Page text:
Pelosi Smart in Keeping Her Reelection Plans Close to the Vest, Strategists Say

By Mark Tapscott
Mark Tapscott
Mark Tapscott
Congressional Correspondent
Congressional Correspondent for The Epoch Times.
December 14, 2021 Updated: December 14, 2021

Speaker of the House Nancy Pelosi declined on Dec. 13 to respond to a CNN report that she’s planning to seek another term in the House of Representatives and that she hasn’t definitively ruled out seeking two more years of holding the gavel.

And keeping everybody guessing her intentions is exactly what she should do, political strategists say.

Easily the most visible congressional Democrat since 2007, when she became the first woman in U.S. history to be chosen as Speaker of the House, Pelosi, 81, said on Nov. 18, 2020—shortly after being renominated as House speaker—that she would abide by her 2018 vow that her current term would be her last.

That vow came in response to demands from a handful of House Democrats who were concerned about Pelosi’s advancing age and that of the other two House leaders, Majority Leader Steny Hoyer (D-Md.), 82, and House Majority Whip Jim Clyburn (D-S.C.), 81.

Rep. Ed Perlmutter (D-Colo.) was the leader of the group of dissident Democrats. Perlmutter’s spokesman didn’t respond to a request from The Epoch Times for comment.

Speaker Nancy Pelosi will stay until at least after the midterm elections, extending her nearly 20-year run as the House’s top Democrat after she turns 82 and, perhaps, beyond,” the Dec. 13 CNN report reads.

“She is planning to file and run for reelection in her San Francisco district next year—at least for now—in keeping with her pattern of deciding about staying in Congress after the elections, when she likely will have won an 18th full term.

“And sources familiar with Pelosi’s thinking say she isn’t ruling out the possibility of trying to stay in leadership after 2022, despite her original vow to leave as the top House Democrat.”

CNN didn’t name its sources for the story.

All of the Democratic strategists approached by The Epoch Times for comment on Pelosi’s future declined to do so, a measure perhaps of the power and influence she has accumulated in 17 congressional terms. Republicans, however, weren’t so reticent.

“I think she has to say that [she’s running again] until the Build Back Better bill passes, assuming it does,” Matt Mackowiak, president of the Washington and Austin, Texas-based Potomac Strategy Group, told The Epoch Times.

Mackowiak was referring to President Joe Biden’s signature massive social spending legislative proposal, which will cost either $2.4 trillion or nearly $5 trillion, depending upon which of two Congressional Budget Office estimates are used.
“Obviously, if she were to not run again for reelection, it would create even more panic inside the House Democratic Conference. It would also create upward movement in Democratic leadership ranks, which has been something that has really been held back for quite a while,” he said.
Mackowiak said he doubts Pelosi has any interest in becoming House Minority Leader after the 2022 mid-term congressional elections, which Republicans appear set to dominate and retake the majority in the House.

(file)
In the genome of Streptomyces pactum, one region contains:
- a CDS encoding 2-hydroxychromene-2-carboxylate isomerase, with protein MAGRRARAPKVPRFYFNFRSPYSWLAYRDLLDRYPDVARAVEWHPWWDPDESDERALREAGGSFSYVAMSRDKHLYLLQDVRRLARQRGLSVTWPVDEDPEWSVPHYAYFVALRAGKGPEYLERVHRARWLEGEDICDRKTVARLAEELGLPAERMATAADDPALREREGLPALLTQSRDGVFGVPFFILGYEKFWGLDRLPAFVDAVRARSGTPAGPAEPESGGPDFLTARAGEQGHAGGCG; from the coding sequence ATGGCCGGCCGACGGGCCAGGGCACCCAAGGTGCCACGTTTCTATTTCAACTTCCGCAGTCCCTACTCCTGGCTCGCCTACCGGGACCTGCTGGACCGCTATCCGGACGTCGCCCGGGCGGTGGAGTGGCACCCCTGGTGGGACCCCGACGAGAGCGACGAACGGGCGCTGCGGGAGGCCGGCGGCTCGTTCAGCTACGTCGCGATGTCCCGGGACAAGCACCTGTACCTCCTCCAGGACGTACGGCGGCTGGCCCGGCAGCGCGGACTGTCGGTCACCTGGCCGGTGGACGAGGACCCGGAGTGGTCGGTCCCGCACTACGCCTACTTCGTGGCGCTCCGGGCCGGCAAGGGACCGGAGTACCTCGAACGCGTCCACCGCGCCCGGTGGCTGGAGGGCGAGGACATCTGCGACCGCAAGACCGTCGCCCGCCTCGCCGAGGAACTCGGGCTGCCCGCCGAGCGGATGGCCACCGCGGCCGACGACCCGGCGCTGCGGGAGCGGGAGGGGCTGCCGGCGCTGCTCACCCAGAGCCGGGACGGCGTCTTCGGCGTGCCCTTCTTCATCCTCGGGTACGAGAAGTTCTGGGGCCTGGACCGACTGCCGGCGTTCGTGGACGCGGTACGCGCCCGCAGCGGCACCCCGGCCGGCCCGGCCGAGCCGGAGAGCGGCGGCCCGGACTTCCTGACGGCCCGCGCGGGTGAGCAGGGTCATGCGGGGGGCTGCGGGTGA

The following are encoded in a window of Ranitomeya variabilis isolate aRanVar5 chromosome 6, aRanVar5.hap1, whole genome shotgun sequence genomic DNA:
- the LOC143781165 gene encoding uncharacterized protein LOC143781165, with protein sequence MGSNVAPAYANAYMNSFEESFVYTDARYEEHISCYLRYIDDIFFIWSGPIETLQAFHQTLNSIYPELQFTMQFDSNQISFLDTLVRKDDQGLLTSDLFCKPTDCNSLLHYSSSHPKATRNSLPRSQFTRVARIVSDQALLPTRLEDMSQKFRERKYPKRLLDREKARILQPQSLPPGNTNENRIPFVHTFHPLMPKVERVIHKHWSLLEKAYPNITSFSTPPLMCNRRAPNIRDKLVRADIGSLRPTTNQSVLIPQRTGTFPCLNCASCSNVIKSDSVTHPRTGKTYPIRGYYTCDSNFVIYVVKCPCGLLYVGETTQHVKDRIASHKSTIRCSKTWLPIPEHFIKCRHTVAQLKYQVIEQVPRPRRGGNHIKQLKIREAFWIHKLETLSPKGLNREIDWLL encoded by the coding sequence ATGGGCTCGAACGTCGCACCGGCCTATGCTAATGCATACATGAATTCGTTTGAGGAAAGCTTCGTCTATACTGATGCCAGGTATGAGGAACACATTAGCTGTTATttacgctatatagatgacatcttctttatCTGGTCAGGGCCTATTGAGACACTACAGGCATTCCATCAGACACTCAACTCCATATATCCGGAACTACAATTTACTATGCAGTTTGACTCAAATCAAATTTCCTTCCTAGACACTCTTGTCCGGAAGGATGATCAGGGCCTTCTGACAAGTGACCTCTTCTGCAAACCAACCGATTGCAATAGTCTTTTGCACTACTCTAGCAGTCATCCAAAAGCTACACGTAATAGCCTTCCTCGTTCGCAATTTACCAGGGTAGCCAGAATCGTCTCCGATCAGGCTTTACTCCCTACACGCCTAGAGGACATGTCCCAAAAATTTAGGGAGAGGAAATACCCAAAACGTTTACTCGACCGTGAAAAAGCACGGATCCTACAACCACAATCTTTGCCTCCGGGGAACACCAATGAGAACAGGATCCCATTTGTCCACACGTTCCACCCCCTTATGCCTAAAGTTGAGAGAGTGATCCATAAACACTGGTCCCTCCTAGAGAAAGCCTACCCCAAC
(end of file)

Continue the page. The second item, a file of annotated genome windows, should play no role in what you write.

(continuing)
“Do I believe she’s going to go back to be Minority Leader? No, I don’t, just because I don’t think she will stay and do that,” he said. “What is more likely to happen is she will run for reelection, then resign and force a special election for her seat. So I think the odds are she will run again, but when they lose the majority, she will not stay there.”

Brian Darling, former counsel to Sen. Rand Paul (R-Ky.) and founder of Liberty Government Affairs in Washington, said he believes that Pelosi “is on borrowed time as Speaker” due to the political environment created by Biden.

“Pelosi has been a very effective leader for Democrats, and she has done a good job of keeping her fractured caucus together. Yet that is not enough to save Democrats’ next cycle,” Darling said.

“With President Biden’s poll numbers in the dumps, inflation being perceived as a big problem, and no Trump on the ticket, things look really grim for Democrats. It is likely that Democrats lose between 40 and 60 seats in the House, in my estimation.”

Darling also suggested that Pelosi may wish to be done with the increasingly fractious conflicts taking place among the various factions of the House Democratic Conference.
“One of the big problems Democrats have today is that the caucus is fractured,” he said. “The progressives have marginalized Democrats with the American people, thanks to the push to defund the police and promote critical race theory.
“They also are pushing Democrats for a more extreme version of the Build Back Better plan that does not have much support amongst the American people. Moderate Democrats are in grave danger of losing seats thanks to the progressive lurch to the left of President Biden and the leadership coming from Rep. Alexandria Ocasio-Cortez (D-N.Y.) and her socialist squad.”
Mackowiak was also asked whether a big Republican win in 2022 and Pelosi resigning would prompt a domino effect with Hoyer and Clyburn.
“Hoyer would be the natural successor, but if the results are as one-sided as expected right now, it may be very hard for Hoyer or Clyburn or someone else from the senior leadership ranks to succeed her,” he said.
Mark Tapscott
Congressional Correspondent
Congressional Correspondent for The Epoch Times.